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This morning I had a new mail from a customer asking for some advice. Currently we have to develop a new system and had a few meetings to discuss about the project, it's feasibility, and also to define a plan. The next step now is to gather the business requirements. But the question which arises is : "Who has to do the business requirements".
The answer we had was obvious: "The business people". But it reminded me of an episode of The Simpsons. In this episode Homer discovers he has a half-brother, Herb, who is also the head of a big automobile manufacturer. During this episode Herb asks Homer to design a brand new car and that he has full power to decide. He defines the requirements, and the engineers produce it, as requested. The car was produced, as requested. Disaster.
What I want to say is that when a house is built, an architect should be in the process because he has some experience of the domain, has already faced a lot of problems and thus their solutions. When a car is designed it's the same. And for software ?
The business should not define requirements alone. Because Software Architects or Program Managers are paid for that, and because an advice is better to be given before everything is done than after. This could be to prevent from failure, but also to suggest features or behaviors that business wouldn't have imagined. And with a little chance, it can also make the difference between delivery and success.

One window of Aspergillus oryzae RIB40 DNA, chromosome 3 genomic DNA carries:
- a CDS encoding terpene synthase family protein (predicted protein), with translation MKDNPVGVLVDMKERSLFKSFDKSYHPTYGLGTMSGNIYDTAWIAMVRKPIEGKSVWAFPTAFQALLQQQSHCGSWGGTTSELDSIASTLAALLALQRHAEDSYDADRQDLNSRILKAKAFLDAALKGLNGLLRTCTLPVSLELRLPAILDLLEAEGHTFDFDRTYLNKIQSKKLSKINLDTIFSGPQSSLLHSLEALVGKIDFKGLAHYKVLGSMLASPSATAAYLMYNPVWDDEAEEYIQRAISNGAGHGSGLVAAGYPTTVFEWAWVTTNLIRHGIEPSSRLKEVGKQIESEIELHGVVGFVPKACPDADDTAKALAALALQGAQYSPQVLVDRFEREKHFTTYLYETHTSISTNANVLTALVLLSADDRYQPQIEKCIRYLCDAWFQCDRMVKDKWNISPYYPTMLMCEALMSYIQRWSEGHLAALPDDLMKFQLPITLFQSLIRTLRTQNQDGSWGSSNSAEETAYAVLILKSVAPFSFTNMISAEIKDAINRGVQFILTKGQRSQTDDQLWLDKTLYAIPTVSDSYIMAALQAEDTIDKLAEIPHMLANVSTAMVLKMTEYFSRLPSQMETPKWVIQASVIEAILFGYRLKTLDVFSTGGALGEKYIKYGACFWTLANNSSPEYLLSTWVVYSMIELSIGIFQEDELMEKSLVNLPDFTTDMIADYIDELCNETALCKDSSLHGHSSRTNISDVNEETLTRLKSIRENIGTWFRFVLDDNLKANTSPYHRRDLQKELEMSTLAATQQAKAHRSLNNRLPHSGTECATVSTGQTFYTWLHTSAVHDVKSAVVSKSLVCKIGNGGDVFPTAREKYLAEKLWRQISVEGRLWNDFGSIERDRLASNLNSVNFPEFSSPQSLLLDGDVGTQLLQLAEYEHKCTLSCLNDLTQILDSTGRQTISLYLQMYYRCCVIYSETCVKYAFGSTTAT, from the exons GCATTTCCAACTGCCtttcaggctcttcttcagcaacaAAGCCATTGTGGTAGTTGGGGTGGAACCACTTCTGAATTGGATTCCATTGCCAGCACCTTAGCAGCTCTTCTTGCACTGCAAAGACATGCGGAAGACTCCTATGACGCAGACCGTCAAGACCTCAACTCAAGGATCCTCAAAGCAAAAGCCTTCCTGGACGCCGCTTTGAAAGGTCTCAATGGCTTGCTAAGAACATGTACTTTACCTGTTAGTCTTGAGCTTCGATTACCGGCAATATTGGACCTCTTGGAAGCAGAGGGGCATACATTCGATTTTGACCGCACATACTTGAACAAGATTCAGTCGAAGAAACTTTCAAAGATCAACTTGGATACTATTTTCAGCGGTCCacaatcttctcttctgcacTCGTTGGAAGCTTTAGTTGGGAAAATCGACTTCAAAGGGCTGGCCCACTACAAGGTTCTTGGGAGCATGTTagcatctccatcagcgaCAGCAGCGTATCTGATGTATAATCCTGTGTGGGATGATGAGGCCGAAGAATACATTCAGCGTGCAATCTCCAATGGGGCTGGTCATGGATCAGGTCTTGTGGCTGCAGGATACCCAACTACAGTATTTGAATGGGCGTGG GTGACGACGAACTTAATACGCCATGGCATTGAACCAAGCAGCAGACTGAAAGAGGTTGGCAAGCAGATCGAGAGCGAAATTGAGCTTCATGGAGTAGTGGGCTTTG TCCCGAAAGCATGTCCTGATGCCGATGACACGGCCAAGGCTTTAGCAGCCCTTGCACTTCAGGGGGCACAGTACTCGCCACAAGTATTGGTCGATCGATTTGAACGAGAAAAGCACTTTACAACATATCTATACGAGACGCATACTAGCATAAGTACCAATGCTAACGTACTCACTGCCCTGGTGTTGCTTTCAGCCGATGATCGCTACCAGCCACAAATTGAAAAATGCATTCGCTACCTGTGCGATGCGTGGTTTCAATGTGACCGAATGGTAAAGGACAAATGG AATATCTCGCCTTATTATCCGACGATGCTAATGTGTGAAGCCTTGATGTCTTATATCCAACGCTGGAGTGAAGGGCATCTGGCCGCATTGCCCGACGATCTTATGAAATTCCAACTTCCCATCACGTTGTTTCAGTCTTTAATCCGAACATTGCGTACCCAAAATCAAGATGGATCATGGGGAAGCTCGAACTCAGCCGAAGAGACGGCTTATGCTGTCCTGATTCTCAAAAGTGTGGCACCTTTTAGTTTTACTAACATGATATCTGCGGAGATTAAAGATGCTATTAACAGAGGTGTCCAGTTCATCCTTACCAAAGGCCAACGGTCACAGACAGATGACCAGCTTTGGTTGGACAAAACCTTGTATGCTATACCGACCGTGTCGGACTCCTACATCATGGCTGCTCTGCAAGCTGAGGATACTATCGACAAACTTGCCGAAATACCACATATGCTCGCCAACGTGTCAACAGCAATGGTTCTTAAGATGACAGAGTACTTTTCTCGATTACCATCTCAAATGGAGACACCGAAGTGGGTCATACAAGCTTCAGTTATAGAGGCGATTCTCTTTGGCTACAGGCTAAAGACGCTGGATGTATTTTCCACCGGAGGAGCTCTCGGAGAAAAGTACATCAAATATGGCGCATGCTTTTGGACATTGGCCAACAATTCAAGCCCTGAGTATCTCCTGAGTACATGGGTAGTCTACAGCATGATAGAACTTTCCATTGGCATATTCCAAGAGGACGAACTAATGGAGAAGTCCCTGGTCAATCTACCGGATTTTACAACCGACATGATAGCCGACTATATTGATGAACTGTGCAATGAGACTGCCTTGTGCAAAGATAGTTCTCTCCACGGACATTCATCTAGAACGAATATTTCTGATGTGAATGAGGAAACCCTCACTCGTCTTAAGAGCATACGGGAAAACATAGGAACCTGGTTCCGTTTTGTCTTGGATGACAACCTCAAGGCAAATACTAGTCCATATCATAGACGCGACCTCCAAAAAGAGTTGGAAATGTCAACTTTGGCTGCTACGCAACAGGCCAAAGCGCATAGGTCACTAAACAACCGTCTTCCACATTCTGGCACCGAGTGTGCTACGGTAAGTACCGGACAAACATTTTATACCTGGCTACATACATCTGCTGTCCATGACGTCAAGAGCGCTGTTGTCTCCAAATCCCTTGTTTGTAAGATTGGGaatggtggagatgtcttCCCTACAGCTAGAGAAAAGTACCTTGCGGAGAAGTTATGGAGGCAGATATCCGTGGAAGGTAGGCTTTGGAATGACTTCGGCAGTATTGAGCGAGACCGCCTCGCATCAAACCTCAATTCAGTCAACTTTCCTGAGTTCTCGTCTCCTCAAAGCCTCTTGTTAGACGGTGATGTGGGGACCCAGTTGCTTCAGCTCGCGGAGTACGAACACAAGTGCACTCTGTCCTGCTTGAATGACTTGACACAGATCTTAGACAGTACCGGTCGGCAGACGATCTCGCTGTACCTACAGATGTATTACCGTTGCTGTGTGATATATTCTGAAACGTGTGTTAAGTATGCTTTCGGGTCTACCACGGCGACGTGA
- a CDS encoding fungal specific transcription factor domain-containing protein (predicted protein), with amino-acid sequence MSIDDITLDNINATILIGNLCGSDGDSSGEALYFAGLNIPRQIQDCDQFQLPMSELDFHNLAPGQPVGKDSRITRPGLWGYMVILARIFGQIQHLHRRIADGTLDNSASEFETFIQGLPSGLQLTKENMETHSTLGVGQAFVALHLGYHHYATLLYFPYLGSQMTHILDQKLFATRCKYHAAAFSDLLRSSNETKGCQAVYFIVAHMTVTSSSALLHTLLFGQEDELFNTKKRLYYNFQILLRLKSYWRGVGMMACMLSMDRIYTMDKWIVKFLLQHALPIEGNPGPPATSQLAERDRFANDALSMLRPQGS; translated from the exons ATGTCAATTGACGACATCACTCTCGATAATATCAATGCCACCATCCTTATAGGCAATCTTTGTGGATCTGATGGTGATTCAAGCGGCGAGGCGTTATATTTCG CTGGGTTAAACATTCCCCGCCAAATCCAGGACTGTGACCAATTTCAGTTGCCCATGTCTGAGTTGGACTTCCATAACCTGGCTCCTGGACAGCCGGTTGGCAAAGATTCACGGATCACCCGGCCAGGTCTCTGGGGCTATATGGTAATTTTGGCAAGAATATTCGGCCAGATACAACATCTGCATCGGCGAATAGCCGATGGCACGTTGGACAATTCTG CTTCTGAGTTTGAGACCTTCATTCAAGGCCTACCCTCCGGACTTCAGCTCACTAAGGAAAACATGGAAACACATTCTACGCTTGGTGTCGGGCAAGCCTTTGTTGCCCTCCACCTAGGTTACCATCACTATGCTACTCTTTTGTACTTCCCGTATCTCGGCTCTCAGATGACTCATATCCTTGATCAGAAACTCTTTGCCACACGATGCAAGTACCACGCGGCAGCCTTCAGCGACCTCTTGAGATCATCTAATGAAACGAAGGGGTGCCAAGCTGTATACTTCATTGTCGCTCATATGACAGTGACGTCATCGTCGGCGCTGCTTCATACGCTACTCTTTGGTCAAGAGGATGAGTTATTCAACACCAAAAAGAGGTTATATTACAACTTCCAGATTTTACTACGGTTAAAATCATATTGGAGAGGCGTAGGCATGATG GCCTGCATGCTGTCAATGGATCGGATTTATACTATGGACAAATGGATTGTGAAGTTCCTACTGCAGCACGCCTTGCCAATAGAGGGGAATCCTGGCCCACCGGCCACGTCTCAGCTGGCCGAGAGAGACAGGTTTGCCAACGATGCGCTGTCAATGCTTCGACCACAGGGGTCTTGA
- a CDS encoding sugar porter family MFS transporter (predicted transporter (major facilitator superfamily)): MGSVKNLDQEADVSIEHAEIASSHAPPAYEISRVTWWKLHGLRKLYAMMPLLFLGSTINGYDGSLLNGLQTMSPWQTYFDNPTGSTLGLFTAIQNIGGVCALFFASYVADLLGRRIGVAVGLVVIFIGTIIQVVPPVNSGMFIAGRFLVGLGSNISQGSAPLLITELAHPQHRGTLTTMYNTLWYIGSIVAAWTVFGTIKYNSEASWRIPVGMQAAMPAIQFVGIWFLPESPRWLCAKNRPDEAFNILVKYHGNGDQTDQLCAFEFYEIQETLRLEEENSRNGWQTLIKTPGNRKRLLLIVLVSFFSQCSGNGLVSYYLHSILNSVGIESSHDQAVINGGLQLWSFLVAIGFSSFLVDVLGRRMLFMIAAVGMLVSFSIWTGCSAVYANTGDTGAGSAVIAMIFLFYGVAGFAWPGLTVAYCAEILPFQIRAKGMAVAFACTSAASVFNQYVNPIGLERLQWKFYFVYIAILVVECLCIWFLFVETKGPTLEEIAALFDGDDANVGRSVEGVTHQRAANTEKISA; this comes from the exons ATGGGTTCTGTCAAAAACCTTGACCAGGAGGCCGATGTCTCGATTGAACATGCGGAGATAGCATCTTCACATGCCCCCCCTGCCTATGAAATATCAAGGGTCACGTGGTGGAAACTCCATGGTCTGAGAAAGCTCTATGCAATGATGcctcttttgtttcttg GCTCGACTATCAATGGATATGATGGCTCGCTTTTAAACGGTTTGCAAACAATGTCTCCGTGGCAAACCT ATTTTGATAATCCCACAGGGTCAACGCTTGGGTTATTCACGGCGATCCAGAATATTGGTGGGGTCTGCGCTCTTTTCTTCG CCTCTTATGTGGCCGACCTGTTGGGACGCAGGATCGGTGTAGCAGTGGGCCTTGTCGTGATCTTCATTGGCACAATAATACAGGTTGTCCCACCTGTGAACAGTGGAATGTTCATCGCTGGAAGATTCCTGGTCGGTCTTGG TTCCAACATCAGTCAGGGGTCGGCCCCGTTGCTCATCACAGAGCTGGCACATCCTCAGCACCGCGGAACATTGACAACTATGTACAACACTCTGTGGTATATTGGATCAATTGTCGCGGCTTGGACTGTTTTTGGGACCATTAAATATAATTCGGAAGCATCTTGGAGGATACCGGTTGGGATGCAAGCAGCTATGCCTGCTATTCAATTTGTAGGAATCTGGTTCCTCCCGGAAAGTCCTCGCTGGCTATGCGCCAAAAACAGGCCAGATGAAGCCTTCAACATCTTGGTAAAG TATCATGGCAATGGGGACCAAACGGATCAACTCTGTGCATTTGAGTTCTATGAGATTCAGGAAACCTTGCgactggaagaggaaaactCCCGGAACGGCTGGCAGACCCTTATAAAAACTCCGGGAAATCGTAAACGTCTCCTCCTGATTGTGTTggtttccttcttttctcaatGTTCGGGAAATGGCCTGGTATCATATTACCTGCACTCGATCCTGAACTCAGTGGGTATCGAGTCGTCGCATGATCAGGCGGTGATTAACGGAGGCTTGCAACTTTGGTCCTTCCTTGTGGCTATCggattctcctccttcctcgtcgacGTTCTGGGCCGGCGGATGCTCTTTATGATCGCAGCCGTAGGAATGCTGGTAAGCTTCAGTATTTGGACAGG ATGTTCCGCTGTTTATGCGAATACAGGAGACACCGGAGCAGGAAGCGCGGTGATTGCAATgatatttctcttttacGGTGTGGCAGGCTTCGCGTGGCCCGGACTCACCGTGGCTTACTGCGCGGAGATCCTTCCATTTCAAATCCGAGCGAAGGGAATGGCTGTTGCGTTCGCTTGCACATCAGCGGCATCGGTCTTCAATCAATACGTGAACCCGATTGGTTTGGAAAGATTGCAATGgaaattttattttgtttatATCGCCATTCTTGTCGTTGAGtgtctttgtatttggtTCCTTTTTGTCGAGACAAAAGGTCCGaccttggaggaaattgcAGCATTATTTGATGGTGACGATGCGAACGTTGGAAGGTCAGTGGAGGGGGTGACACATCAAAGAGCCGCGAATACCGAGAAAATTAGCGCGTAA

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The problem with UML is that you can't add presentation layers and deploy the application without developers codding methods. If you code manually methods then the traditional MDD is impossible because only code from a static model is possible. This is why MDD is stupid !!
I mean that UML as a language is certainly the best way for documenting a project but using the model in a waterfall approach with MDD is just ridiculous !!
I have written an article on this waterfall versus agile approach available at: http://www.forum-omondo.com/documentation_eclipseuml_2008/waterfall_versus_incrementale_modeling_cycle.html
The contrary is also true: Don't let designers working alone.
In this case you'll certainly produce a nice piece of engineering, but useless for business...
Communication should be continuous, and use a common language that both world understand (e.g. usecase don't need much background).
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